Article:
Rachel Warnos stands in front of a crowd pitching the concept she and her three friends have been brainstorming for a long time.
She is a cofounder of a new company called Adventure Sports North in East Jordan. Their goal is to launch a new race that spotlights the town’s natural beauty through a new event they’re calling R3.
“R3 stands for a run ride and River. Our idea is to create an adventure race triathlon where participants will run and they'll bike around the area and then we want to capitalize on the fact that East Jordan has this amazing pristine resource which is the Jordan River. So instead of a traditional swim like you'd see in some triathlons our participants are going to paddle down the Jordan River. So they finish their race in Downtown East Jordan,” said Warnos.
The cofounders believe there’s demand for these kind of events, and they want to meet the demand with more options that feature their community.
“We've seen other events like the M 22 challenge for example. They sold out 900 slots in three minutes. So people are interested in this kind of new type of adventure sports,” Warnos said.
But to help get their race off the ground, Warnos decided to stand on a stage and pitch the idea in front of a panel of judges, and a crowd of over 200 people.
Throughout Michigan, entrepreneurs are entering into pitch-night competitions. The competitions are hosted by local businesses or economic development organizations. They’re one way for towns like East Jordan to discover new business ideas.
When she and her business partner heard about the Green Light competition in East Jordan, they started brainstorming. The pitch night competition has 15 thousand dollars up for grab. 10 ten thousand is the grand prize. 11 businesses qualified to compete in the competition’s third year.
These pitch nights are just one creative solution that towns and cities around Michigan are using to promote new businesses.
“Entrepreneurship is changing. As an entrepreneur you can’t walk into the bank anymore and ask for a large loan without any credit or collateral. These types of competitions are a new wave of thinking or funding to get the capital needed to start a business,” said Clif Porter, one of the organizers of Green Light East Jordan.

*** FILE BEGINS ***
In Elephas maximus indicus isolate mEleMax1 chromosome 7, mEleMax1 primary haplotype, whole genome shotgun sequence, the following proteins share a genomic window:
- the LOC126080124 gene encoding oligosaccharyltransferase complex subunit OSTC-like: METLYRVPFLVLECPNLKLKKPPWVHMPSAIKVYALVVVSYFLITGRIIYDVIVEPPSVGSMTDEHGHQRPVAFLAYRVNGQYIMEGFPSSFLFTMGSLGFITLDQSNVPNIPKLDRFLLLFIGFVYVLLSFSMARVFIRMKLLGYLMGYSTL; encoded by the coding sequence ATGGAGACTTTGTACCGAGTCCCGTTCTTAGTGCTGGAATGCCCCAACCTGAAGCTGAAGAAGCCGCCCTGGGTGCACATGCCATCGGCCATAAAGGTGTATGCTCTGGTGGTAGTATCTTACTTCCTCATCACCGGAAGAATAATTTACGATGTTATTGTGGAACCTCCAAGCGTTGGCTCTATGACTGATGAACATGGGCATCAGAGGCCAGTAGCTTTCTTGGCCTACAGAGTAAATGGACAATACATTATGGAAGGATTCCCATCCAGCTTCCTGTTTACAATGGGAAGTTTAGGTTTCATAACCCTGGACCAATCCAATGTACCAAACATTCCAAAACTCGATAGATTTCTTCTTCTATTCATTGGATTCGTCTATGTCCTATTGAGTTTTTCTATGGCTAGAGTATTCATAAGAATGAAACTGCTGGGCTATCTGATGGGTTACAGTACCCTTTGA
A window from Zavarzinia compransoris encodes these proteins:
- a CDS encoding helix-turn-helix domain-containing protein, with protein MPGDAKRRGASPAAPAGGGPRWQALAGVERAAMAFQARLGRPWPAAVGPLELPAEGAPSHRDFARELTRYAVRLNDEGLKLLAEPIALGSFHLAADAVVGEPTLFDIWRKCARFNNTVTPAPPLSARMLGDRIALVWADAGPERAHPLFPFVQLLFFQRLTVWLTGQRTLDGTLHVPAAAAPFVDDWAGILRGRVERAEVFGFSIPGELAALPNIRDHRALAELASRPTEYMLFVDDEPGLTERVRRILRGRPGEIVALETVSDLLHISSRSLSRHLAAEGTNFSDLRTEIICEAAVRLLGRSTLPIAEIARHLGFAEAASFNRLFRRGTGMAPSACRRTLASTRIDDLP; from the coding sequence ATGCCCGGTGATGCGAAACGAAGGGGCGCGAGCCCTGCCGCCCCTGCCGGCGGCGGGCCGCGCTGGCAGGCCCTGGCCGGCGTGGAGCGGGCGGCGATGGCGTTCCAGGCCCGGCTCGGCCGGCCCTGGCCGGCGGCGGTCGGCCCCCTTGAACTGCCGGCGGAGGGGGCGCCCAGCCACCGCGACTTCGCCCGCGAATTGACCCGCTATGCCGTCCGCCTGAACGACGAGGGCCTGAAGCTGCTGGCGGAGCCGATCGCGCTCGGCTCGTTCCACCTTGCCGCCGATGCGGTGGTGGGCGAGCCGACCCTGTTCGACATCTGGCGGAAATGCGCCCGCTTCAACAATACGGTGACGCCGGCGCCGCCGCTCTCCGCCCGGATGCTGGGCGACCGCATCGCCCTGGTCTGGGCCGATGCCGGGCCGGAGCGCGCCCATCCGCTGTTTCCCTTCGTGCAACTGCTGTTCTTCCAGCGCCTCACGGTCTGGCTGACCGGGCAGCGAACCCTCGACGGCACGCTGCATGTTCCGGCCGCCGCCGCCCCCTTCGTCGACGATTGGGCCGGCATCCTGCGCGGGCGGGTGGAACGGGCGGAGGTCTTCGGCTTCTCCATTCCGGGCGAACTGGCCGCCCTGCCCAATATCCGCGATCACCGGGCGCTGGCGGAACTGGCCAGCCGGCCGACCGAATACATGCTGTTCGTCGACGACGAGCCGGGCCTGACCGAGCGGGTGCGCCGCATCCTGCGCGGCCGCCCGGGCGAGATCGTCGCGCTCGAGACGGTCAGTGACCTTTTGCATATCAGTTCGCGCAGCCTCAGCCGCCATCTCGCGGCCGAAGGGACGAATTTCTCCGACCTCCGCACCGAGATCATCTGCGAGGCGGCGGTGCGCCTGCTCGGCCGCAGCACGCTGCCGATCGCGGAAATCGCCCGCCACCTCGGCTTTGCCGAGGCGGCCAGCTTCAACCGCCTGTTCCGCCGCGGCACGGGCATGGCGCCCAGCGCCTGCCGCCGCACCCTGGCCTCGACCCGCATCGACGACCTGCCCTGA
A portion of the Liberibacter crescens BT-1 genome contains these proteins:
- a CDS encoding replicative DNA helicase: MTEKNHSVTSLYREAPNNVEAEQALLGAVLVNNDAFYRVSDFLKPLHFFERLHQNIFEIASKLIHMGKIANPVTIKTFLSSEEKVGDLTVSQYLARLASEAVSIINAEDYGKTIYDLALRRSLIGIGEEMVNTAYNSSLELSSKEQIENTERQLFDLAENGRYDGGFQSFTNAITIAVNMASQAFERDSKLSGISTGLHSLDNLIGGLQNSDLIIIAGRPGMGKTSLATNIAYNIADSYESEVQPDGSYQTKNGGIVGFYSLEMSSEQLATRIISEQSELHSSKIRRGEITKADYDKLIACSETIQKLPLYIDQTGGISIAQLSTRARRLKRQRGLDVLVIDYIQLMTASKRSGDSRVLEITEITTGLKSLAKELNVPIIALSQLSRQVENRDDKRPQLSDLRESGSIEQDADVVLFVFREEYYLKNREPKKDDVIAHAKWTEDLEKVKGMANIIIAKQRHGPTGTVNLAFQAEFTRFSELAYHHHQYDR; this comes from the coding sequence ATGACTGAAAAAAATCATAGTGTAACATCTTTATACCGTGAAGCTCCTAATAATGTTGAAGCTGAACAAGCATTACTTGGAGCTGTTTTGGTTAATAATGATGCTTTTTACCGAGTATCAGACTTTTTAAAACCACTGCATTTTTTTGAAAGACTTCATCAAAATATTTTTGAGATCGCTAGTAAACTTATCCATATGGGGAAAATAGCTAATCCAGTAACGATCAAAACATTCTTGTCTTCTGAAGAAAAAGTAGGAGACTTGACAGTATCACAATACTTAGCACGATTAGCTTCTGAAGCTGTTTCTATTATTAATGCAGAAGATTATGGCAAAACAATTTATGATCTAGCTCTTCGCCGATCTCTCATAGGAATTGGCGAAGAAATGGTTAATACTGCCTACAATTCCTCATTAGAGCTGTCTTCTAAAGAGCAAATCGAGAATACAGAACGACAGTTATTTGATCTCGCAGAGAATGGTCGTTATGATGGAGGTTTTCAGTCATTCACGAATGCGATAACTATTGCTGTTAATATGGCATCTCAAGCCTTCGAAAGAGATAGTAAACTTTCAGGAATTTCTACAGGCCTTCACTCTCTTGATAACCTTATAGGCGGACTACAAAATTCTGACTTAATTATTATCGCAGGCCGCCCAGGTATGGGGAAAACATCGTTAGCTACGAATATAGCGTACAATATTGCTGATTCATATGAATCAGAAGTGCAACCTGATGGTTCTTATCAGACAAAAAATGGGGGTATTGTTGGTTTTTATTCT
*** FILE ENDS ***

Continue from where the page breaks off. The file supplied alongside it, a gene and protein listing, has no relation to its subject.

“We’ve seen the whole gambit of entrepreneurs apply. Teachers in our local community, farmers who have value added and new business off-shoots. We’ve had folks that had no idea what to do with their business or their idea, and applied knowing that if they got the seed money, they could kind of figure it out.”
And even if they can’t secure the top spot, Porter said the connections made at these events can be just as valuable.
“So even if you’re looking to open up a small shop. You might come across a local investor who says I’ve always wanted this in my town, and I don’t need the largest return in the world, but I want this capital to go to good use,” he said.
Green Light East Jordan is just the first one of a number of pitch nights in northern Michigan. Cheboygan will host Invest Cheboygan on November 1. And what organizers dubbed the “Grand Event” will take place at North Central Michigan College in Petoskey on November 14. Plans are in the works to start new pitch competitions in Emmet and Antrim Counties.
Warnos has already seen a number of the pitches during a coaching session held before the event.
There’s South Farm Market, which hopes to open a delicatessen that sells local gourmet foods in East Jordan. And CK Innovate, a company that assists small non-profits. A possible boat and brewery fusion called Hops-n-Props was also featured.
And surprisingly, she’s excited about a lot of the different potential businesses.
“I think a lot of these businesses are fantastic. I would be excited about seeing any one of them be successful,” Warnos said. “And I think it's amazing to have this cash prize that inspires people to go out there and say hey this is what I've always wanted to do. I might not have the money to do it but this is what I want to do. This is what I could bring to the community.”
For Warnos, their goal to bring an adventure race to their community is more valuable than the victory itself.
“It's not about how much money we can make. It's about doing something fun and bringing something really cool to the community something that we already feel passionate about, that we like and you know our friends will come and participate. And I think it'll be a great asset to the community and bring people to town and just be an overall fun event,” she said.
Warnos and her team may not have walked away with the grand prize, but they did take home third place. For a new venture, that’s a pretty good showing.
With $1,000 cash, and a little time, they might kick off their first inaugural race, with paddleboards and kayaks flying down the Jordan River.